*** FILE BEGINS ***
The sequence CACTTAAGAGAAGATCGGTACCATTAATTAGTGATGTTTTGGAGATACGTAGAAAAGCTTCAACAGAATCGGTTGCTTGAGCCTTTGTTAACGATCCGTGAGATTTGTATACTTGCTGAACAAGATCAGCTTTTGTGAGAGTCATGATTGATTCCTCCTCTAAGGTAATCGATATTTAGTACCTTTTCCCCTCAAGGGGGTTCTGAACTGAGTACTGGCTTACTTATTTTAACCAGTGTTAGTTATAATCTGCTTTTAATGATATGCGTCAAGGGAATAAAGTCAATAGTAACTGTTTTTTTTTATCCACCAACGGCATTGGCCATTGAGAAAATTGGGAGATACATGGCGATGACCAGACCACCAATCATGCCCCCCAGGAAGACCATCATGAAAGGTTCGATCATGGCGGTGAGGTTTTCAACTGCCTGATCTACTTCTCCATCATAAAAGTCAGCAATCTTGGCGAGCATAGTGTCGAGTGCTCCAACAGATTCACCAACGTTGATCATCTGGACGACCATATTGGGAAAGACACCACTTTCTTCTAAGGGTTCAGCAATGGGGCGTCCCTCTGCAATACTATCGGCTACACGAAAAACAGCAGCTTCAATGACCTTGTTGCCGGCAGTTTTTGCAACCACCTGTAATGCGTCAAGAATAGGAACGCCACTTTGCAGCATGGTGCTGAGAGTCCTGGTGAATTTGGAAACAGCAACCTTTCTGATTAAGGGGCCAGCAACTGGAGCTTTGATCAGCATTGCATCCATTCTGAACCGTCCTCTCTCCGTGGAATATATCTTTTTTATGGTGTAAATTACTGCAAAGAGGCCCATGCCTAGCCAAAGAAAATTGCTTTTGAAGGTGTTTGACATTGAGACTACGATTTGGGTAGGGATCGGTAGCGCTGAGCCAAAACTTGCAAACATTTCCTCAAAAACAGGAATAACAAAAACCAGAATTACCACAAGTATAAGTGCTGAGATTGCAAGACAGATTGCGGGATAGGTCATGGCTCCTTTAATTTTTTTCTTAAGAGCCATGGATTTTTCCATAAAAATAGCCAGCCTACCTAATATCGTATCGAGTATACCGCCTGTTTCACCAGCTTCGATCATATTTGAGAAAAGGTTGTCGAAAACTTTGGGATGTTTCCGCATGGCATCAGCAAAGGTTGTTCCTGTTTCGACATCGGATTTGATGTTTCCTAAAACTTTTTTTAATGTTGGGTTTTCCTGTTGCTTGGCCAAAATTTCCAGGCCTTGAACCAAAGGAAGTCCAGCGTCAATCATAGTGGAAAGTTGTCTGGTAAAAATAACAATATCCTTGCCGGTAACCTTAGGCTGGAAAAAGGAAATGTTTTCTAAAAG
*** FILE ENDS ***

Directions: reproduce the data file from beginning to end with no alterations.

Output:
The sequence CACTTAAGAGAAGATCGGTACCATTAATTAGTGATGTTTTGGAGATACGTAGAAAAGCTTCAACAGAATCGGTTGCTTGAGCCTTTGTTAACGATCCGTGAGATTTGTATACTTGCTGAACAAGATCAGCTTTTGTGAGAGTCATGATTGATTCCTCCTCTAAGGTAATCGATATTTAGTACCTTTTCCCCTCAAGGGGGTTCTGAACTGAGTACTGGCTTACTTATTTTAACCAGTGTTAGTTATAATCTGCTTTTAATGATATGCGTCAAGGGAATAAAGTCAATAGTAACTGTTTTTTTTTATCCACCAACGGCATTGGCCATTGAGAAAATTGGGAGATACATGGCGATGACCAGACCACCAATCATGCCCCCCAGGAAGACCATCATGAAAGGTTCGATCATGGCGGTGAGGTTTTCAACTGCCTGATCTACTTCTCCATCATAAAAGTCAGCAATCTTGGCGAGCATAGTGTCGAGTGCTCCAACAGATTCACCAACGTTGATCATCTGGACGACCATATTGGGAAAGACACCACTTTCTTCTAAGGGTTCAGCAATGGGGCGTCCCTCTGCAATACTATCGGCTACACGAAAAACAGCAGCTTCAATGACCTTGTTGCCGGCAGTTTTTGCAACCACCTGTAATGCGTCAAGAATAGGAACGCCACTTTGCAGCATGGTGCTGAGAGTCCTGGTGAATTTGGAAACAGCAACCTTTCTGATTAAGGGGCCAGCAACTGGAGCTTTGATCAGCATTGCATCCATTCTGAACCGTCCTCTCTCCGTGGAATATATCTTTTTTATGGTGTAAATTACTGCAAAGAGGCCCATGCCTAGCCAAAGAAAATTGCTTTTGAAGGTGTTTGACATTGAGACTACGATTTGGGTAGGGATCGGTAGCGCTGAGCCAAAACTTGCAAACATTTCCTCAAAAACAGGAATAACAAAAACCAGAATTACCACAAGTATAAGTGCTGAGATTGCAAGACAGATTGCGGGATAGGTCATGGCTCCTTTAATTTTTTTCTTAAGAGCCATGGATTTTTCCATAAAAATAGCCAGCCTACCTAATATCGTATCGAGTATACCGCCTGTTTCACCAGCTTCGATCATATTTGAGAAAAGGTTGTCGAAAACTTTGGGATGTTTCCGCATGGCATCAGCAAAGGTTGTTCCTGTTTCGACATCGGATTTGATGTTTCCTAAAACTTTTTTTAATGTTGGGTTTTCCTGTTGCTTGGCCAAAATTTCCAGGCCTTGAACCAAAGGAAGTCCAGCGTCAATCATAGTGGAAAGTTGTCTGGTAAAAATAACAATATCCTTGCCGGTAACCTTAGGCTGGAAAAAGGAAATGTTTTCTAAAAG